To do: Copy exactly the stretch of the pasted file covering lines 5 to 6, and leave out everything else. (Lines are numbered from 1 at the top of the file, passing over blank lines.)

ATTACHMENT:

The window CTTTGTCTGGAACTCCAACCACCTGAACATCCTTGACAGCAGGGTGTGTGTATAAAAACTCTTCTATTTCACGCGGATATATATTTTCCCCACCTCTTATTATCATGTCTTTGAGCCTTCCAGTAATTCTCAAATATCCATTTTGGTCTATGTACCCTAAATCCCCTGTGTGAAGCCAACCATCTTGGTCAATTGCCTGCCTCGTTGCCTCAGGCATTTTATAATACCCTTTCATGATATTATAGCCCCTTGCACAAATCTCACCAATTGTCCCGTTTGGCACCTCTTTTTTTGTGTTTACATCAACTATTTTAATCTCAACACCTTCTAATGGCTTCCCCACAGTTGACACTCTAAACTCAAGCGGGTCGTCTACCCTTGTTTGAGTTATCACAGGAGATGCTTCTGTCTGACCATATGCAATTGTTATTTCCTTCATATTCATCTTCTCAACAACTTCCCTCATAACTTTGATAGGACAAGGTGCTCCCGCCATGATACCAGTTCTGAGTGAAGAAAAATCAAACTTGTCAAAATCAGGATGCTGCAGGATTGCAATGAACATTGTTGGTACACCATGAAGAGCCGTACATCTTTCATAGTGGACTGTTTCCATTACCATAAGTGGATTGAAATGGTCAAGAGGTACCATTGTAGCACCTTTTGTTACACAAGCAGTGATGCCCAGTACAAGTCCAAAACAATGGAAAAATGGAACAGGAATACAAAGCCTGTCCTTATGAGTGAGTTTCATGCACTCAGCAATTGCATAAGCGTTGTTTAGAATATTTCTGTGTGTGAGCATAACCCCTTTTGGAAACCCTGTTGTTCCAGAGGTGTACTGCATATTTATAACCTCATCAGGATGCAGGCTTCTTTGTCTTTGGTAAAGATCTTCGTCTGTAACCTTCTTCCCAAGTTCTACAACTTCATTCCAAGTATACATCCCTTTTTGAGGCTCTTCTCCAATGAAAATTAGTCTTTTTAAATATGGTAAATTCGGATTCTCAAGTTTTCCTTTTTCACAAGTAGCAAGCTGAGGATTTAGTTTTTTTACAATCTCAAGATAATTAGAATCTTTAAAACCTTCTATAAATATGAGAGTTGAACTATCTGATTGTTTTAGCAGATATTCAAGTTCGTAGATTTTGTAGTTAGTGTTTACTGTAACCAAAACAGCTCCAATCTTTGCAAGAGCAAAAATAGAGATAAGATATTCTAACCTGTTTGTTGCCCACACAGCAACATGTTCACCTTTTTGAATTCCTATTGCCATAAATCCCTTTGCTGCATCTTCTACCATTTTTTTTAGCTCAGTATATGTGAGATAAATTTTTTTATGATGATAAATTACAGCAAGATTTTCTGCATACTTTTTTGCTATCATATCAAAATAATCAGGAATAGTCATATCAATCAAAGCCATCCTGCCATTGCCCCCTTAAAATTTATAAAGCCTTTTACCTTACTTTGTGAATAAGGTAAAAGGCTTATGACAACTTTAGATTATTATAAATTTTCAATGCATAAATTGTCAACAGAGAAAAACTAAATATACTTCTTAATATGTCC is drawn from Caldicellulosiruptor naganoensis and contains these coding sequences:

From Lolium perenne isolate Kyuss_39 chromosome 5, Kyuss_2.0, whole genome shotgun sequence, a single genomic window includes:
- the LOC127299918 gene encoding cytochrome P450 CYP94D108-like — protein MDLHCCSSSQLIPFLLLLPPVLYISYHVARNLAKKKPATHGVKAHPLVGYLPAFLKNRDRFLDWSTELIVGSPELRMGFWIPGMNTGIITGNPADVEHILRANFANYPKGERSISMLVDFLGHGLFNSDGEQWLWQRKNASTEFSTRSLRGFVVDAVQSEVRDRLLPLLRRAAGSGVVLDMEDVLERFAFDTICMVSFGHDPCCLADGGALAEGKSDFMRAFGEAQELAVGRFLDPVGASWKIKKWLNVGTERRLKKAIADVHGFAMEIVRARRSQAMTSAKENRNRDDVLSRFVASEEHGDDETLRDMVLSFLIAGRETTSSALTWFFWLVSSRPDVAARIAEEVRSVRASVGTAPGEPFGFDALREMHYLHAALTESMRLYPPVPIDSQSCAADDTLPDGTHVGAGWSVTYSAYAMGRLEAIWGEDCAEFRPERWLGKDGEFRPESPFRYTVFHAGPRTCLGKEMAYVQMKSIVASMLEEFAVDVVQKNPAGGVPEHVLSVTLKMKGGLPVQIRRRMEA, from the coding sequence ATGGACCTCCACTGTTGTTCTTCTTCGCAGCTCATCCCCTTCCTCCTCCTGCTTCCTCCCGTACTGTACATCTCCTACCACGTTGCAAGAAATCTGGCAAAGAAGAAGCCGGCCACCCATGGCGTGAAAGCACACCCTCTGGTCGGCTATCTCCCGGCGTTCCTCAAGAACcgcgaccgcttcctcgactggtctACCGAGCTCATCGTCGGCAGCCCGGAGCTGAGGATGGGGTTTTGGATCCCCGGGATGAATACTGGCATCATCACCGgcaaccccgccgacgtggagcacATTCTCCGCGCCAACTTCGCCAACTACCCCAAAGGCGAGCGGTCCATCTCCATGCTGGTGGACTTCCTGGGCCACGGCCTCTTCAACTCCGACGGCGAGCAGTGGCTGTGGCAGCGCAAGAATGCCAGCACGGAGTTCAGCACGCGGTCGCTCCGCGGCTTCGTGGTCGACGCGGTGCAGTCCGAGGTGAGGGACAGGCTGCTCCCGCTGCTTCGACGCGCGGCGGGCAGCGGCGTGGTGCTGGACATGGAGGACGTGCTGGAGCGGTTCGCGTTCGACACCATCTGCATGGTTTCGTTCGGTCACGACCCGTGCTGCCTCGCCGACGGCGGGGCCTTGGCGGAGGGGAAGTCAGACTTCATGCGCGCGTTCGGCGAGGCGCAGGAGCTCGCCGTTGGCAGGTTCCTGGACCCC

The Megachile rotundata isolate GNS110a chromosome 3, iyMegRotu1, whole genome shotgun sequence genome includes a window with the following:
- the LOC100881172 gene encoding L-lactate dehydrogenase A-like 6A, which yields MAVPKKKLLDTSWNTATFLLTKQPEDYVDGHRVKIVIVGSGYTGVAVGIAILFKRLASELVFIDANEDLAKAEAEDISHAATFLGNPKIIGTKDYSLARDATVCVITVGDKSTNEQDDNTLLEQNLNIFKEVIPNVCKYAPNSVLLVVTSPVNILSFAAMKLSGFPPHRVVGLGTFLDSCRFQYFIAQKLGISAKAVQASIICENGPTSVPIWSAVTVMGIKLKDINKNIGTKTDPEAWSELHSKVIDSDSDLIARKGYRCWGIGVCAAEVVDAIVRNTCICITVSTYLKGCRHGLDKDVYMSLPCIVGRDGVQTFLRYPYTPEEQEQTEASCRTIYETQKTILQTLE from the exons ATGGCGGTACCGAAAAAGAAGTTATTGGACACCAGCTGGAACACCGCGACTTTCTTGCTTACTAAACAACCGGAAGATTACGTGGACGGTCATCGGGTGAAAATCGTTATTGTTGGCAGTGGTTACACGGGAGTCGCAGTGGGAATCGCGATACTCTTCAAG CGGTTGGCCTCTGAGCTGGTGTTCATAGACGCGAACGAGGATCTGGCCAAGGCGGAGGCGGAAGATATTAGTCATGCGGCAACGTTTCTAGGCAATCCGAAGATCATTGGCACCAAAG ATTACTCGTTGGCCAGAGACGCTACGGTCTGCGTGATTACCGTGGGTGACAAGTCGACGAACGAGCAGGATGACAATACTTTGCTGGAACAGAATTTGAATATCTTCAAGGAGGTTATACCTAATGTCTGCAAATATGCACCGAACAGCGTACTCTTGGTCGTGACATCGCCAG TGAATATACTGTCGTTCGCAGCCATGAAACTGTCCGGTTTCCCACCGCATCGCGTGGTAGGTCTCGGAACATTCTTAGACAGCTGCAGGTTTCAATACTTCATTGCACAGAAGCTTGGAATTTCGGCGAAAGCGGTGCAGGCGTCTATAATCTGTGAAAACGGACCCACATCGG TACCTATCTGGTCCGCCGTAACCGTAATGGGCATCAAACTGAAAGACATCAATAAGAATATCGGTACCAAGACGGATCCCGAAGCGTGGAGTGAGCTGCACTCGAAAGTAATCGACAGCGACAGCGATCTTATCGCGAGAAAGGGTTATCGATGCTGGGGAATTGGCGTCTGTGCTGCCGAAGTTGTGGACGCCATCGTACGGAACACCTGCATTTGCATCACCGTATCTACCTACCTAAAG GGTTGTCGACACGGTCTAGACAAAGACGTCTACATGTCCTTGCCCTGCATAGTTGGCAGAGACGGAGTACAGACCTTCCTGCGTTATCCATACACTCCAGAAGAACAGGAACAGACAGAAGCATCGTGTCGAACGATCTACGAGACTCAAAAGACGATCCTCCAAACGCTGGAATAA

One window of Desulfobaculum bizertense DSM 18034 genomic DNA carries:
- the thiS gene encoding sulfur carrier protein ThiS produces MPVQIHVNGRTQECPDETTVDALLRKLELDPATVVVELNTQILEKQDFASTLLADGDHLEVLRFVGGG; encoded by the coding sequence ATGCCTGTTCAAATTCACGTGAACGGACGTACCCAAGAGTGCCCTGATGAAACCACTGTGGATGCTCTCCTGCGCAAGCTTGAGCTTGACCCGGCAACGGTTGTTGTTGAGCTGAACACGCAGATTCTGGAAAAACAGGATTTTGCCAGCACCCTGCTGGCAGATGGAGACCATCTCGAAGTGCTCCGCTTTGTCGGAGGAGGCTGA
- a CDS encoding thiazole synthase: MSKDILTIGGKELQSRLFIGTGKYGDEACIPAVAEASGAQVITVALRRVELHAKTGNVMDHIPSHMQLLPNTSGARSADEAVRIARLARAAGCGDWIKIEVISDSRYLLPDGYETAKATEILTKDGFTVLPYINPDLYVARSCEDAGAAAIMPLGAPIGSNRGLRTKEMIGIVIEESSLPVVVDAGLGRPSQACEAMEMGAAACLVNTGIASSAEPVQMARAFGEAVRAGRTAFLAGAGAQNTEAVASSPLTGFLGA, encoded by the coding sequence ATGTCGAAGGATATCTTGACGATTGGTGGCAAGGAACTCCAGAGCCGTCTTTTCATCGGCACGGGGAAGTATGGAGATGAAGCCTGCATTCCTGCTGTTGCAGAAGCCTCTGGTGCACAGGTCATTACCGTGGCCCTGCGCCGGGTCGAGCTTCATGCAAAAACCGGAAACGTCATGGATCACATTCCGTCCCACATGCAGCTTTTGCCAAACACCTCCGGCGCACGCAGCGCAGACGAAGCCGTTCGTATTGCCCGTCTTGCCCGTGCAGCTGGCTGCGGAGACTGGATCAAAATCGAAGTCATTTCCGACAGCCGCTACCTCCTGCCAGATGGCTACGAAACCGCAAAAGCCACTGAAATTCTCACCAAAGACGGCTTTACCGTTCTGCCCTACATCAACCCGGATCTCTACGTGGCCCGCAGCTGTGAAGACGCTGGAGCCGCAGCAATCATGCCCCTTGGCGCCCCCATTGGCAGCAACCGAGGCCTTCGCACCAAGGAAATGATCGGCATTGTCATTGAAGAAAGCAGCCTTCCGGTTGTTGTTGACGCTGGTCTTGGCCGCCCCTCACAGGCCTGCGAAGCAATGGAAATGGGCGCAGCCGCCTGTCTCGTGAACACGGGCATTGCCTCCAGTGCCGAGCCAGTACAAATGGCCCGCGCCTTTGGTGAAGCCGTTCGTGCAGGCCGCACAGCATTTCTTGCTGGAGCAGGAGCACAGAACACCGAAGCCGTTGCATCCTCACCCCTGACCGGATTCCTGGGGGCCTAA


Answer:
- the LOC100881172 gene encoding L-lactate dehydrogenase A-like 6A, which yields MAVPKKKLLDTSWNTATFLLTKQPEDYVDGHRVKIVIVGSGYTGVAVGIAILFKRLASELVFIDANEDLAKAEAEDISHAATFLGNPKIIGTKDYSLARDATVCVITVGDKSTNEQDDNTLLEQNLNIFKEVIPNVCKYAPNSVLLVVTSPVNILSFAAMKLSGFPPHRVVGLGTFLDSCRFQYFIAQKLGISAKAVQASIICENGPTSVPIWSAVTVMGIKLKDINKNIGTKTDPEAWSELHSKVIDSDSDLIARKGYRCWGIGVCAAEVVDAIVRNTCICITVSTYLKGCRHGLDKDVYMSLPCIVGRDGVQTFLRYPYTPEEQEQTEASCRTIYETQKTILQTLE from the exons ATGGCGGTACCGAAAAAGAAGTTATTGGACACCAGCTGGAACACCGCGACTTTCTTGCTTACTAAACAACCGGAAGATTACGTGGACGGTCATCGGGTGAAAATCGTTATTGTTGGCAGTGGTTACACGGGAGTCGCAGTGGGAATCGCGATACTCTTCAAG CGGTTGGCCTCTGAGCTGGTGTTCATAGACGCGAACGAGGATCTGGCCAAGGCGGAGGCGGAAGATATTAGTCATGCGGCAACGTTTCTAGGCAATCCGAAGATCATTGGCACCAAAG ATTACTCGTTGGCCAGAGACGCTACGGTCTGCGTGATTACCGTGGGTGACAAGTCGACGAACGAGCAGGATGACAATACTTTGCTGGAACAGAATTTGAATATCTTCAAGGAGGTTATACCTAATGTCTGCAAATATGCACCGAACAGCGTACTCTTGGTCGTGACATCGCCAG TGAATATACTGTCGTTCGCAGCCATGAAACTGTCCGGTTTCCCACCGCATCGCGTGGTAGGTCTCGGAACATTCTTAGACAGCTGCAGGTTTCAATACTTCATTGCACAGAAGCTTGGAATTTCGGCGAAAGCGGTGCAGGCGTCTATAATCTGTGAAAACGGACCCACATCGG TACCTATCTGGTCCGCCGTAACCGTAATGGGCATCAAACTGAAAGACATCAATAAGAATATCGGTACCAAGACGGATCCCGAAGCGTGGAGTGAGCTGCACTCGAAAGTAATCGACAGCGACAGCGATCTTATCGCGAGAAAGGGTTATCGATGCTGGGGAATTGGCGTCTGTGCTGCCGAAGTTGTGGACGCCATCGTACGGAACACCTGCATTTGCATCACCGTATCTACCTACCTAAAG GGTTGTCGACACGGTCTAGACAAAGACGTCTACATGTCCTTGCCCTGCATAGTTGGCAGAGACGGAGTACAGACCTTCCTGCGTTATCCATACACTCCAGAAGAACAGGAACAGACAGAAGCATCGTGTCGAACGATCTACGAGACTCAAAAGACGATCCTCCAAACGCTGGAATAA

One window of Desulfobaculum bizertense DSM 18034 genomic DNA carries: